\n

Who are your technology heroes?
\n\tThere are several technology leaders that have inspired my career and current path. John Carmack really created the game genre that I spent so many years in, and he continues to be an incredible advocate in VR for high-quality end user experiences and ways that new technology can improve those experiences. Gabe Newell and the team at Valve have done amazing work on user driven design and responding to their community. I was able to partner with Valve early in my career and I’m grateful for everything I learned during that time about building software for real users, not just the stuff I was interested in or thought would be fun. Jeff Bezos has also been a huge inspiration and I read everything that I can about Jeff and his philosophy. His whole approach is about removing barriers to a great customer experience and that has massively shaped Amazon’s unique culture and process.

\n

How did the Qualcomm Snapdragon™ 835 VR development kit help in creating Think F.A.S.T.?
\n\tQualcomm Technologies continues to lead in the mobile space with their tools and other breakthroughs. The Snapdragon 835 development kit is really on the leading edge for VR developers and we could not have created the robust experience in Think F.A.S.T. without it.

\n

In addition, the Qualcomm VR SDK for Unity3D was essential to the success of Think F.A.S.T. This SDK provided a stable backbone for integrating with the headset’s position and view tracking systems. Once integrated we were able to start building the experience with the game-changing ability to move freely around the virtual world, completely untethered.

\n

The 6DoF technology and motion tracking were key to everything we created on Think F.A.S.T. Actually being able to walk around the virtual training facility and examine the stroke patient by simply moving around him, dramatically adds to the experience and makes it feel like you are really there.

\n"},{"type":"image","image":"https://www.qualcomm.com/sites/ember/files/styles/optimize/public/blog/managed-images/forward_xp_2.jpg?itok=FPvpASrF","class":"inline","description":"","title":"","alt":"","width":594,"height":337},{"type":"html","value":"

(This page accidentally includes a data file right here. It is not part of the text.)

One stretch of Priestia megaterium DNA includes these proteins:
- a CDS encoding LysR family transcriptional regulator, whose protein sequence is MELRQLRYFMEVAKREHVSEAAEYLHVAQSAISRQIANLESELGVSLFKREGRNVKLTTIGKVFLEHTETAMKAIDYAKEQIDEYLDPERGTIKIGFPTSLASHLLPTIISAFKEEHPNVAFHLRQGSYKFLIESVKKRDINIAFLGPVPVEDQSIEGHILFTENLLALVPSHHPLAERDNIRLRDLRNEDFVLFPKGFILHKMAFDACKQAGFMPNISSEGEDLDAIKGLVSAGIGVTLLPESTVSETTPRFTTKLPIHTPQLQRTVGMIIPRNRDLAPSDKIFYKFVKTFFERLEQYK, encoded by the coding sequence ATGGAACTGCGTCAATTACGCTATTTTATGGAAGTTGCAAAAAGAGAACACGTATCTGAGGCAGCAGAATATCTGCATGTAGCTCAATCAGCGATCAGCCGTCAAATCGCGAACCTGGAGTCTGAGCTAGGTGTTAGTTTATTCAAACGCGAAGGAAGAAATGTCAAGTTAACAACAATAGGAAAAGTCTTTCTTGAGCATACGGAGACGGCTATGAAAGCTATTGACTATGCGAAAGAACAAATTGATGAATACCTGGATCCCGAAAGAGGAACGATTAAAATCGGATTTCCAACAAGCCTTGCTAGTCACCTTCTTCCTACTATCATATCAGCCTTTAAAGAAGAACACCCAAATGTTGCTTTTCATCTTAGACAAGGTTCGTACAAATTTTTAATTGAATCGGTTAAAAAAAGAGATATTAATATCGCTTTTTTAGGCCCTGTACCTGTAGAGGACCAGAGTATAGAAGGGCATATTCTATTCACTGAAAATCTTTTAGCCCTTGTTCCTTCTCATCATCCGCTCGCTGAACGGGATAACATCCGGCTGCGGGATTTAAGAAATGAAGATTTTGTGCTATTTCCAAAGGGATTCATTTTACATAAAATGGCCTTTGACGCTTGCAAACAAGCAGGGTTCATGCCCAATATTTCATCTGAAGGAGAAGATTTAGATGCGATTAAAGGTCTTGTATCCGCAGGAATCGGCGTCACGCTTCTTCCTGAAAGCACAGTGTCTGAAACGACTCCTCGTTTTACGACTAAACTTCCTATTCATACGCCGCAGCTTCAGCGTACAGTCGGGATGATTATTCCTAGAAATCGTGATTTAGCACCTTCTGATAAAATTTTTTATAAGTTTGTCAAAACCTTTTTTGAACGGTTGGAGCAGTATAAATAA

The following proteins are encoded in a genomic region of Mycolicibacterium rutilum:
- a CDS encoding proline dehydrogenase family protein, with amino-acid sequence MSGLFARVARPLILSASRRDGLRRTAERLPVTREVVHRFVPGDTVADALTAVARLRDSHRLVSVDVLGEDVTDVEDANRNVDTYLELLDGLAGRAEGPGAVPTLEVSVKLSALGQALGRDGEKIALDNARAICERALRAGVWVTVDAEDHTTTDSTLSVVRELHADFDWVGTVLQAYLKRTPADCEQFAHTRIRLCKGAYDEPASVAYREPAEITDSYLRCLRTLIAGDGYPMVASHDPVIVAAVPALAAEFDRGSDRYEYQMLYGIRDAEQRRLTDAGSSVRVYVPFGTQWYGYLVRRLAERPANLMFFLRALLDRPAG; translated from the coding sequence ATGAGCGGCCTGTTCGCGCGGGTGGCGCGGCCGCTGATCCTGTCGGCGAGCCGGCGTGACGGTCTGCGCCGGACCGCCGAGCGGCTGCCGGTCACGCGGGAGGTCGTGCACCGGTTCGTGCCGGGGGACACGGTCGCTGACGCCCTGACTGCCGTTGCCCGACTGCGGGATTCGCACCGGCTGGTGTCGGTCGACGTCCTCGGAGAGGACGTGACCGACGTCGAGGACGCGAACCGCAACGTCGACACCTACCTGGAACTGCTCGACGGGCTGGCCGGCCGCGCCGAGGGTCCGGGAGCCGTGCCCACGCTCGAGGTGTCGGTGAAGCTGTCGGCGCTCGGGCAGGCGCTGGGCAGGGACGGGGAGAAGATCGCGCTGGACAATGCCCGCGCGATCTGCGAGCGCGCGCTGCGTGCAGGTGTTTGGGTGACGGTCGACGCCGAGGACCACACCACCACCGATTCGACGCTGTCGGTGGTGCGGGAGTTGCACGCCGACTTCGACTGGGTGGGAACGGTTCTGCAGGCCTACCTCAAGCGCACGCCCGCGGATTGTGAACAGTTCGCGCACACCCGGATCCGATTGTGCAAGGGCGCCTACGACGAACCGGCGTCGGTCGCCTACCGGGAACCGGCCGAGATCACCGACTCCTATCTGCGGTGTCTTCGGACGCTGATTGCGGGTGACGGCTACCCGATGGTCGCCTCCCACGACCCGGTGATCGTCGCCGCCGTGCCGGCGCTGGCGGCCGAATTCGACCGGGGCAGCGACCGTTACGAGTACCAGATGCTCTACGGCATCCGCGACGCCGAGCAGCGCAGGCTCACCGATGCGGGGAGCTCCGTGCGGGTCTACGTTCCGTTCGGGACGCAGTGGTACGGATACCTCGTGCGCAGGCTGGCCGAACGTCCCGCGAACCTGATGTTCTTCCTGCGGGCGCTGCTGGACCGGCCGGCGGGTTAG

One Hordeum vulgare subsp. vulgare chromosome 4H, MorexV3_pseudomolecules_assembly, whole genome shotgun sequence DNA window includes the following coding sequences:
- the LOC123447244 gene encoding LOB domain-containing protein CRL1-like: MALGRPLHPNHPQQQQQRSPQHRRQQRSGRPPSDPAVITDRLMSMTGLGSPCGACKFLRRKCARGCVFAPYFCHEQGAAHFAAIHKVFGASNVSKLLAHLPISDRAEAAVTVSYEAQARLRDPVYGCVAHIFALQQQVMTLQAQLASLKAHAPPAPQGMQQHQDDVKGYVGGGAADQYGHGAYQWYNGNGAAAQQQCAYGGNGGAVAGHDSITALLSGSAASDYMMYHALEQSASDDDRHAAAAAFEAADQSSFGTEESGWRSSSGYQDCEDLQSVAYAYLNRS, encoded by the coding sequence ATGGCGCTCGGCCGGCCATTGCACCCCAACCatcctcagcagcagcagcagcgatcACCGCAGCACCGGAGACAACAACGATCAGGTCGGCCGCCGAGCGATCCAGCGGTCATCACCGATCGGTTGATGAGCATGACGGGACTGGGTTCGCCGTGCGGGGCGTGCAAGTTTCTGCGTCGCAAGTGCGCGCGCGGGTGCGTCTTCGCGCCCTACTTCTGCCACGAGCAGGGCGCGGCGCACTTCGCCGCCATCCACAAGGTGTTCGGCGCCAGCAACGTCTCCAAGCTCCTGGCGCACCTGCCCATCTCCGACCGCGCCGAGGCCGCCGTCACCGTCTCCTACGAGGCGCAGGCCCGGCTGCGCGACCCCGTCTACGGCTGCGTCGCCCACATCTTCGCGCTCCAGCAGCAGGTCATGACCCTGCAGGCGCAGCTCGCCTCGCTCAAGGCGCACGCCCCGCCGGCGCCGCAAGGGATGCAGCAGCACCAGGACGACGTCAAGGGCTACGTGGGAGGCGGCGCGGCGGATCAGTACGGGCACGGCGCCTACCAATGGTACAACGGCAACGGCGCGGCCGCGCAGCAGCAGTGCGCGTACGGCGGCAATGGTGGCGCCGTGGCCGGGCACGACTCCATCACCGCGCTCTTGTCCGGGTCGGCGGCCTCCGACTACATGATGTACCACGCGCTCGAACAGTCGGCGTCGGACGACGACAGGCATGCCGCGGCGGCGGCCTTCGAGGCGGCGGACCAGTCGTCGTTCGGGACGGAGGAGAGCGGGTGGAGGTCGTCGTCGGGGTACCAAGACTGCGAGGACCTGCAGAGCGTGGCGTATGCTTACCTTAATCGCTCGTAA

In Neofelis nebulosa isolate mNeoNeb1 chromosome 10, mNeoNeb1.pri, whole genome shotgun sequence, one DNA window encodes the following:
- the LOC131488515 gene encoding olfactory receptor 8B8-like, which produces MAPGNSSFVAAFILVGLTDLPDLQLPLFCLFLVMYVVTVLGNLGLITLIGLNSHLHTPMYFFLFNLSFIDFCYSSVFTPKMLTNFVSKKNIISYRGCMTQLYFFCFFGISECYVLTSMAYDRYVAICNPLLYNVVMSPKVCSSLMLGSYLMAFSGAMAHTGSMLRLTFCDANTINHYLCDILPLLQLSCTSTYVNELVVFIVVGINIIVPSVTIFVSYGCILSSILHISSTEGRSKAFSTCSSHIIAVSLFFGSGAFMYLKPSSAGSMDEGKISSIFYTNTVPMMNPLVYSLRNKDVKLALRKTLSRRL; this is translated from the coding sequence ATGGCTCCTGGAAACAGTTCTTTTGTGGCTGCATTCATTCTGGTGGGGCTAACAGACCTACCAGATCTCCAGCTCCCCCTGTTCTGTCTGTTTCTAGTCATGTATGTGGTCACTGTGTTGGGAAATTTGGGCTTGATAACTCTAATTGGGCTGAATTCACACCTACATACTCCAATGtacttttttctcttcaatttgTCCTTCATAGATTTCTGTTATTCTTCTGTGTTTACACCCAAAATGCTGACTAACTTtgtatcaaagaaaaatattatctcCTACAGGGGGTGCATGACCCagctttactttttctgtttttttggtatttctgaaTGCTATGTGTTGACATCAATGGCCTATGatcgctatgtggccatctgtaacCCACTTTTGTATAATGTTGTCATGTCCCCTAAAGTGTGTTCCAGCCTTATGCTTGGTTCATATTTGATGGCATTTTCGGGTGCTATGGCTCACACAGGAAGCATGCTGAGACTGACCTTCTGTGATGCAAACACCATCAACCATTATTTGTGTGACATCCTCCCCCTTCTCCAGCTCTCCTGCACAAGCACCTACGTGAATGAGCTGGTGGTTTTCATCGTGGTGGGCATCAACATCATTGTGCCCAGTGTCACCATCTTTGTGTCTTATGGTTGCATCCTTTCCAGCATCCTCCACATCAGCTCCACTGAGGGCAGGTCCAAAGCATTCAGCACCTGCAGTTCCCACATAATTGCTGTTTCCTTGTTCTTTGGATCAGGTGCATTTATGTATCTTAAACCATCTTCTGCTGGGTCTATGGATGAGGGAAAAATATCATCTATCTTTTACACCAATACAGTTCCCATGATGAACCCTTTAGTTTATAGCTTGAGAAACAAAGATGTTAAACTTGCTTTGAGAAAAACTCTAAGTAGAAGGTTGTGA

Where do you see VR technology in 10 years?
\n\tVR will begin to legitimately displace traditional displays in gaming and entertainment with the ambitious content that is already in development, built specifically for VR. The bigger and more pronounced [transformation] will be in training and education. A well-executed experience in VR can be the closest thing to an intense, potentially dangerous or life-threatening situation without being there. This will bring massive cost savings for everyone involved, but more importantly, it will give people better training opportunities that just are not available in the current 2D world. We are just starting to scratch the surface and untethered motion tracking, hand controllers and voice interfaces will be key drivers adding the necessary immersion for this shift to VR training.

\n

Anything else to share with our developer community?
\n\tAt ForwardXP, we enjoy working with emerging technology and the support we received on all aspects of this project from the team at Qualcomm Technologies has been amazing. We were impressed throughout by how much attention Qualcomm commits to the software side and development tools for their hardware platforms. Without that help, we could not have created what we think will be seen as an important milestone in VR.

\n

We believe Think F.A.S.T. and the experiences that follow have the potential to change the way we think about training and education over the next decade. We appreciate the opportunity to help pioneer this area with the help of Qualcomm Technologies and their Snapdragon 835 VR development kit.

\n"}],"fieldType":"text_with_summary","summary":"

ForwardXP develops immersive software applications for emerging platforms including VR, AR and MR--their proprietary technology focuses on the intersection of these platforms with Voice User Interfaces and Artificial Intelligence.

\r\n"},"blogTeaserImage":{"values":[{"url":"https://www.qualcomm.com/sites/ember/files/styles/optimize/public/blog/teaser/forward_xp_2.jpg?itok=Peg77FFg","alt":"","title":"","height":332,"width":585}],"fieldType":"image"},"blogAuthor":{"values":["Mike Roberts"],"fieldType":"node_reference"},"technologyTopic":{"values":[{"id":"19471","entityType":"taxonomy_term","bundle":"technology_topic","title":"none","fields":[]}],"fieldType":"taxonomy_term_reference"},"hideBlog":{"values":[false],"fieldType":"list_boolean"},"publishDate":{"values":[1509733800],"fieldType":"datetime"}},"analytics":{"countryCode":"us","languageCode":"en","siteBrand":"qualcomm","siteName":"qualcomm","siteRegion":"north-america","siteTier":"region"},"section":{"id":0,"machineName":"onq_blog","path":"news/onq","name":"OnQ Blog","colorName":"aqua","title":"Qualcomm OnQ Blog | Official Qualcomm Blog | Qualcomm","description":"Qualcomm is at the forefront of invention, reimagining the future and creating the vital technologies that connect people and the things around them. OnQ Blog keeps you updated on our breakthroughs and gives you our perspective on where technology is headed, the latest product updates, industry news, and more.","metaDescription":"Keep tabs on what's new and exciting in the world of Qualcomm with our official OnQ™ blog, where you'll get our perspective, industry news, product updates and more.","legal":"